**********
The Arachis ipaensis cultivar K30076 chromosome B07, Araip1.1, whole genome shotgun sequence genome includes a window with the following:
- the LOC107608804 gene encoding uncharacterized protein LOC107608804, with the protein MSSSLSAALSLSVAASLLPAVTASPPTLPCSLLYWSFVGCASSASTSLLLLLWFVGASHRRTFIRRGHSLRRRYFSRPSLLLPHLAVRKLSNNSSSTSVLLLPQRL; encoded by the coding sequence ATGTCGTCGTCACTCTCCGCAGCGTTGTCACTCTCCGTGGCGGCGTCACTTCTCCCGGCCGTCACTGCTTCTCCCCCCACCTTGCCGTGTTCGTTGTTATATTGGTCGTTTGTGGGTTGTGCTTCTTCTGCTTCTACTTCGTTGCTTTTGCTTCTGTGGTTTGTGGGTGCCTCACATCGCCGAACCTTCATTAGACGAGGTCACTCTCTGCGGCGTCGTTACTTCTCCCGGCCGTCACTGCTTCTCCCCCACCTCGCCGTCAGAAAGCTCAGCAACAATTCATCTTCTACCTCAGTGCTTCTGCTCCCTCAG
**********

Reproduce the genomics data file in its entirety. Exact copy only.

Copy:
The Arachis ipaensis cultivar K30076 chromosome B07, Araip1.1, whole genome shotgun sequence genome includes a window with the following:
- the LOC107608804 gene encoding uncharacterized protein LOC107608804, with the protein MSSSLSAALSLSVAASLLPAVTASPPTLPCSLLYWSFVGCASSASTSLLLLLWFVGASHRRTFIRRGHSLRRRYFSRPSLLLPHLAVRKLSNNSSSTSVLLLPQRL; encoded by the coding sequence ATGTCGTCGTCACTCTCCGCAGCGTTGTCACTCTCCGTGGCGGCGTCACTTCTCCCGGCCGTCACTGCTTCTCCCCCCACCTTGCCGTGTTCGTTGTTATATTGGTCGTTTGTGGGTTGTGCTTCTTCTGCTTCTACTTCGTTGCTTTTGCTTCTGTGGTTTGTGGGTGCCTCACATCGCCGAACCTTCATTAGACGAGGTCACTCTCTGCGGCGTCGTTACTTCTCCCGGCCGTCACTGCTTCTCCCCCACCTCGCCGTCAGAAAGCTCAGCAACAATTCATCTTCTACCTCAGTGCTTCTGCTCCCTCAG